GT in the EU

An extraordinary education

Month: June 2014 (Page 2 of 4)

CoaR- Culture

This week, we have been immersed in culture and history, constantly forced to think about how these aspects of the world affect who we are today and who we become tomorrow. In light of our continued exploration of subjects such as the cultural debate of TTIP, the issue of immigration in Greece, and the rise of nationalism in the EU, we decided to engage the idea of culture and explore its effects on the world.

Topics that we explored included defining culture (:40 (Part 1)), maintaining distinct cultures (1:14 (Part 1)), America’s reluctance to integrate (12:08 (Part 1)), reducing the tension that arises from globalization (7:43 (Part 2)), and George the gyro man! Things get real, heated, and kind of silly.

Chautauqua on a Rooftop

A few days ago, some students were sitting in a room discussing the briefings we had received earlier. When we saw that a few hours had passed to witness us still debating the principles of human rights, we realized it would be extremely interesting to record these discussions and show others the complexities and intricacies of the topics we study in ways that a simple blog post could not. We felt that a discussion allows for the development and exploration of ideas and the struggle between perspectives that a lone text is unable to convey.

This idea sparked a fire in us, and after a few iterations we have produced a pilot for such a discussion series. We hope to continue this series on a very regular basis, and to cover a myriad of different topics as we find them provoking and engaging. On behalf of the participants of this episode of Chautauqua on a Rooftop, I hope you enjoy the musings of a few students who are a bit too interested in how the world works.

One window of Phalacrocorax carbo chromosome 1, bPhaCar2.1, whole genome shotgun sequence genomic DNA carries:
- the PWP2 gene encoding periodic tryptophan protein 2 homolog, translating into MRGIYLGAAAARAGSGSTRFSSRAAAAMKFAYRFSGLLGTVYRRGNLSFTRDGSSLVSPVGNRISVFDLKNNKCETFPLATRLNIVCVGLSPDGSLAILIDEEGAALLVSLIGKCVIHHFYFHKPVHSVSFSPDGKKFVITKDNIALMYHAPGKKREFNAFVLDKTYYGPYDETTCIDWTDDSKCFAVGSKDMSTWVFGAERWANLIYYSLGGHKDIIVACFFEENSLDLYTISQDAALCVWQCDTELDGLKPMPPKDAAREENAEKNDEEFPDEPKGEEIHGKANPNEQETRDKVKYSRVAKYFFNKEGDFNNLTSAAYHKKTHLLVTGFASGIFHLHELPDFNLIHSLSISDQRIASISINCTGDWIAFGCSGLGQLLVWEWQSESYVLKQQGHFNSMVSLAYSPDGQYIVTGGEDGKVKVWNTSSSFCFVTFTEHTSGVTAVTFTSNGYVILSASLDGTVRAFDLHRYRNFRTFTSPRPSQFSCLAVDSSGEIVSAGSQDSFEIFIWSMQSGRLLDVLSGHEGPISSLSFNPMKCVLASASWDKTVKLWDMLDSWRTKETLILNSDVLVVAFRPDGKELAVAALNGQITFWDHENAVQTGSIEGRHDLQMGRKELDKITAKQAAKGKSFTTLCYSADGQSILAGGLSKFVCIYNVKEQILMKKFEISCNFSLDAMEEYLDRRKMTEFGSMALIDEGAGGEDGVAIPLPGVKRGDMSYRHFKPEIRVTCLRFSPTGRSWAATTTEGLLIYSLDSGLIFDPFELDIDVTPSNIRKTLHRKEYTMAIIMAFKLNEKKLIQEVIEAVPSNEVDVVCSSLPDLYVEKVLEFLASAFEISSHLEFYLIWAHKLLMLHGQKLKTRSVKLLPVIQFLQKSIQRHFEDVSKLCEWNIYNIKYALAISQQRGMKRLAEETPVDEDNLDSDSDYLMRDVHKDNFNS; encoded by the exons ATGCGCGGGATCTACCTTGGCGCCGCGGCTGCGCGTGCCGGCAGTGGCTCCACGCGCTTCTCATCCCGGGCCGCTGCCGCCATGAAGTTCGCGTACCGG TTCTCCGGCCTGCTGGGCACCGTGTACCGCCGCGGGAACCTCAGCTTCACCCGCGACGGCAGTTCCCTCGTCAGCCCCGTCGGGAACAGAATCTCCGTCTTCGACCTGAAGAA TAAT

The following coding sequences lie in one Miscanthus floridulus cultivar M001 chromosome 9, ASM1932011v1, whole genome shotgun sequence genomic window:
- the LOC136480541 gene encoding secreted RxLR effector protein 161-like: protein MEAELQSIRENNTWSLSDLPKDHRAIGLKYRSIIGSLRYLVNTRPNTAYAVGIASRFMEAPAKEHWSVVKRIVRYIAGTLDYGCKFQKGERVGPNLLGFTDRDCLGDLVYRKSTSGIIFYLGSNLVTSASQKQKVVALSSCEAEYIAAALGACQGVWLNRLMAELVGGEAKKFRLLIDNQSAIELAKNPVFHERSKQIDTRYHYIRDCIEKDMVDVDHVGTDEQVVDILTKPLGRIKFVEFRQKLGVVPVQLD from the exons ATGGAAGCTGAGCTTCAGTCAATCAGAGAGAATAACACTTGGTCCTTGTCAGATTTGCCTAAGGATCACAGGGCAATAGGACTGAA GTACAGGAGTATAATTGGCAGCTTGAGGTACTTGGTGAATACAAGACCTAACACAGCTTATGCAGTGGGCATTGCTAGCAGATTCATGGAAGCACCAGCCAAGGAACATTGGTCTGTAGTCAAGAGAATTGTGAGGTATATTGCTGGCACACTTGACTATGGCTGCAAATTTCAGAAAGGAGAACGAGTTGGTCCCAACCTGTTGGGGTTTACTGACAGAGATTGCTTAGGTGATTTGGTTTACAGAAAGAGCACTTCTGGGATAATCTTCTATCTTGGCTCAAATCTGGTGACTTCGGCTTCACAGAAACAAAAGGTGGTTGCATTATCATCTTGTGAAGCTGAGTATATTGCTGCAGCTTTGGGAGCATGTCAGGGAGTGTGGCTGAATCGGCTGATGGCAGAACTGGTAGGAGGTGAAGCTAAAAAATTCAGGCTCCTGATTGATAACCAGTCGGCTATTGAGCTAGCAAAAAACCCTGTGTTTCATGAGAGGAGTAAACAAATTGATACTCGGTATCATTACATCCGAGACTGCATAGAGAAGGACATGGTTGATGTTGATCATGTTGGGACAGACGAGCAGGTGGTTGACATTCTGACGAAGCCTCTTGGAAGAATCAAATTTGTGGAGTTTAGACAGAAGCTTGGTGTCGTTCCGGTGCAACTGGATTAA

It’s all Greek to me

“The Greek government-debt crisis is part of the ongoing Eurozone crisis triggered by the arrival of the global economic recession in October 2008, and is believed to have been directly caused by a combination of structural weaknesses of the Greek economy along with a decade long pre-existence of overly high structural deficits and debt-to-GDP levels on public accounts.”

It is one thing to read this very bland description of the 2008 financial crisis’ effect on the Greek economy (courtesy of Wikipedia), but an entirely different experience to see abandoned buildings falling apart in the heart of Athens.

One statistic that is often thrown around in class is that Greece has recently had higher unemployment than America had during the Great Depression. It doesn’t take an economics or international affairs background to see that there is unrest in Greece. It’s literally written on the walls. These high levels of unemployment have led to some of the most beautiful and disturbing pieces of graffiti that I have ever seen. To say that there is an exorbitant amount of graffiti in Athens is like being out at sea and noting that the ocean seems to have a lot of water. You’re literally surrounded by it on all sides.

This lovely piece of graffiti depicts Angela Merkel, the Chancellor of Germany and an avid supporter of austerity measures in the highly indebted southern European countries.

Austerity – Without boring you, austerity is the act of cutting government spending in light of high levels of debt. This sounds great in theory: You’ve been spending too much. It’s time for you to spend less and start paying off some of your debt. However, adopting austerity measures during a recession is like trying to finish paying off your car payments right after your boss cuts your hours. You’re going to be hungry. The people of Greece are ravenous. They cry out for change.